Mr. Realtor: “Look at my credentials! I have a 5-Star rating . . . yadayadayada . . . !

However, credentials don’t always translate into performance. We frequently had to prompt him to act in our favor. Why can’t he be “with-it”? we wondered.

withitnotcartoon

 

The Best

We had lunch recently at Mimi’s restaurant. Our server Kristie performed perfectly without hovering. Before we left, she boxed up an un-eaten blueberry muffin and left-over dinner rolls in separate containers. Without prompting, she labeled each box.

withitmimicafebox

Item + Date + merci on the lid . . . certainly appropriate in a French restaurant á la New Orleans style. This server was definitely a “with it” woman!

 

* Ruth Garber Rohrer, a 93-year-old subscriber to The Mennonite magazine, read my September 2016 article in tribute to my Grandma Fannie Longenecker printed in this post.

Then I found Ruth’s editorial comment in the October issue.

Letters to the Editor, The Mennonite Magazine, October 2016, page 5
Letters to the Editor, The Mennonite Magazine, October 2016, page 5

Serendipitously,  I had discovered a link to my Grandma through one of her pupils in Sunday School at Bossler Mennonite Church, one I never knew existed. Ruth Garber Rohrer also has a presence on Facebook and socializes in the digital world.

ruthgrohrerfbscreenshot-copy

Ruth is “with it” indeed!

 

How I Define “With It”

* Keen perception through the senses: Seeing, hearing, “reading” a situation beyond mere facts.

* Ability to evaluate situations and/or scan people’s expressions and connect with them personally in a significant way.

* Ability to follow-through when action is needed.


 

What is your definition of “With It”? What qualities would you add to the list?

Did examples from your own life pop into your mind as you read this post. Here’s where to reveal the good, the bad, and the ugly or  – the best!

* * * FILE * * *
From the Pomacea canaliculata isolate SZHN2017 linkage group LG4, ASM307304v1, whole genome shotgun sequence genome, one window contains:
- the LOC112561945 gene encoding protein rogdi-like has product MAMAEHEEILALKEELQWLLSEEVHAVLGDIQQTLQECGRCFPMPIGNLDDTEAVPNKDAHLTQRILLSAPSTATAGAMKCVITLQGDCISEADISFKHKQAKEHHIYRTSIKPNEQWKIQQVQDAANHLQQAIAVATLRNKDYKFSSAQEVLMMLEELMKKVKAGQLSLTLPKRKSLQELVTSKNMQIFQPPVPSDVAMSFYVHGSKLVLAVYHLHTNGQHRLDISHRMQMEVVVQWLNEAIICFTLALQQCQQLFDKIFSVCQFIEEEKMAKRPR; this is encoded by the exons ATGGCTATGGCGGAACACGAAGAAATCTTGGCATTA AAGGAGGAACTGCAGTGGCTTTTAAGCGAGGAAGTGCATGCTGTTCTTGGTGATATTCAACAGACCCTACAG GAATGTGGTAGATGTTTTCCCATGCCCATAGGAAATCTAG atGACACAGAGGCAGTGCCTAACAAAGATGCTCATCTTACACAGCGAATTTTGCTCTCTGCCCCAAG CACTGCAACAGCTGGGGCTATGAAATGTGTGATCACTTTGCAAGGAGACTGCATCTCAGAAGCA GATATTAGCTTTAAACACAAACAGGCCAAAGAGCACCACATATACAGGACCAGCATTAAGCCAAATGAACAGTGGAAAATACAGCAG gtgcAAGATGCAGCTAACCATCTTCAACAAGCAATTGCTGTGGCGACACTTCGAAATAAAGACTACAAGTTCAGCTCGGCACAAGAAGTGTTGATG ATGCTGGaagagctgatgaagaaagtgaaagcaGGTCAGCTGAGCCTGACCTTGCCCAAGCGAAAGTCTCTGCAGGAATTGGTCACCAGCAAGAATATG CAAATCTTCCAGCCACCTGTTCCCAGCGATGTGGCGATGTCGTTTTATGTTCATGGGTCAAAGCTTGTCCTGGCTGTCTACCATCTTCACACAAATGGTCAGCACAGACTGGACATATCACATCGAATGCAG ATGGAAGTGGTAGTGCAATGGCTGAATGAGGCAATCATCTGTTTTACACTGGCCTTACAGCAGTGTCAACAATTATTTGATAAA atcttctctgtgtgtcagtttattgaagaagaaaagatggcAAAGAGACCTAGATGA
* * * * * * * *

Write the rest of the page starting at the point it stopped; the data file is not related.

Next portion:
Pumpkin Power: Embossed Antique Postcards

Do you send Hallowe’en cards? Judging from the racks of greeting cards in stores these days, many people do.

Stores selling Hallowe’en costumes and party gear are now occupying vacated commercial space. October issues of magazines offer decorating ideas including “Boo-tiful” tablescapes. The current Better Homes and Gardens special edition (2016) displays patterns for creative pumpkin carving.

halloweenmagazine

This magazine, founded in 1922, was not even in circulation when my Grandma Longenecker received these postcards, this one an invitation from cousin Lulu, mailed from the Mount Joy, PA post office in October 1908.

pumpkinpostcard1908

1908halloweenlulu

Another one with a more spooky vibe (freakish cats setting ghostly pumpkins airborne) requests that Fannie “Bring refreshments.”

flyingpumpkins1911

halloweenpostcardrefreshments

The venue is John Ebersole’s barn in Kingston, PA. The date: Tuesday, October 31, 1911. According to Google Maps, Kingston is 112 miles from Middletown, Fannie Martin’s hometown.

By car, in this century it would take about 2 hours. Did Grandma Fannie attend? Was her transportation horse and buggy or a Model T Ford that was in production as early as 1908? It could have been Model A Ford manufactured in 1903 – 1904. And I wonder how refreshments would fare during the long trip?

I am pleased to have access to such family artifacts, but I have to speculate about so many details surrounding the events.